Financialization is a set of related phenomena that reveal “the increasing role of financial motives, financial markets, financial instruments, financial actors, and financial institutions in the operations of domestic and international economies”.Gerald A. Epstein
After the demise of the Keynesian consensus and the fall of the international monetary system based on the Bretton Woods Agreements, we have witnessed the emergence of two complexly intertwined phenomena, namely, Financialization and Global Imbalances.
Published by Routledge in the series Frontiers of Political Economy, this new book, Global Imbalances and Financial Capitalism, written by Jacques Mazier, Vincent Duwicquet, Luis Reyes, Sebastian Valdecantos and I, aims at exploring the complex interactions between these two aforementioned developments through the lens of non-mainstream macroeconomic modelling.
The past few decades have witnessed the emergence of economic imbalances at the world level and within the euro zone. The failure of mainstream economics to accurately predict financial crises, or model the effects of finance-led growth, highlights the need for alternative frameworks.
A key text, Global Imbalances and Financial Capitalism: Stock-Flow-Consistent Modelling demonstrates that Stock-Flow-Consistent models are well adapted to study this growth regime due to their ability to analyse the real and financial sides of the economy in an integrated way. This approach is combined with an analysis of exchange rate misalignments using the Fundamental Equilibrium Exchange Rate (FEER) methodology, which serves to give a synthetic view of international imbalances. Together, these models describe how global and regional imbalances are created, as well as suggest appropriate tools through which they may be reduced. The book also considers alternative economic policies in the euro zone (international risk sharing, fiscal federalism, eurobonds, European investments, a multispeed euro zone) alongside alternative monetary policies. In particular, it examines the possibilities of using SDR (Special Drawing Rights) as a reserve asset to be issued to fight a global recession, to support the development of low-income countries, or as an anchor to improve global monetary stability.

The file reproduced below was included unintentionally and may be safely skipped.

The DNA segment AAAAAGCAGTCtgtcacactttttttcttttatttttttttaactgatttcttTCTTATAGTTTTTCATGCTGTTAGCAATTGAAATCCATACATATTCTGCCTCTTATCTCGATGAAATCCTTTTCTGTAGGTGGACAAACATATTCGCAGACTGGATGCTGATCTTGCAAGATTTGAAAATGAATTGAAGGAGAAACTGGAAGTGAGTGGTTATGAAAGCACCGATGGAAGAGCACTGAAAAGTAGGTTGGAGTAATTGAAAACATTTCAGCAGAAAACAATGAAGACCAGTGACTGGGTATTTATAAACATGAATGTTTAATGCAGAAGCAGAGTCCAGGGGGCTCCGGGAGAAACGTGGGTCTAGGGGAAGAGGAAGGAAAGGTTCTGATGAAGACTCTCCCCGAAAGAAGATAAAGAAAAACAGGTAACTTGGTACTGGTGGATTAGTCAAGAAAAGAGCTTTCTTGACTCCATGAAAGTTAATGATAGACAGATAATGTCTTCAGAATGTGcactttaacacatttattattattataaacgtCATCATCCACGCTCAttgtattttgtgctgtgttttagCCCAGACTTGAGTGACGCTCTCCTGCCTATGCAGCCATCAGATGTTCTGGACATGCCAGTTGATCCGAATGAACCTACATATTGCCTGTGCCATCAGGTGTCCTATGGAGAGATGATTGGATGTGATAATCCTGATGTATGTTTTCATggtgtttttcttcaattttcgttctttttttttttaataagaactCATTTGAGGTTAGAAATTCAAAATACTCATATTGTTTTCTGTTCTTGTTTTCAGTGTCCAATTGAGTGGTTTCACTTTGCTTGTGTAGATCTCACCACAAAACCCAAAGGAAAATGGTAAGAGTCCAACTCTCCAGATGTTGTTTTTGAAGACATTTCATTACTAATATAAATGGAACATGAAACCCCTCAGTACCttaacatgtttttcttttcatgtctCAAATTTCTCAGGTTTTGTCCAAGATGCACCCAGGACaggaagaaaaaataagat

This text will be of interest to students, scholars, and researchers of economic theory and international monetary economics. It will also appeal to professional organizations who supervise international relations.
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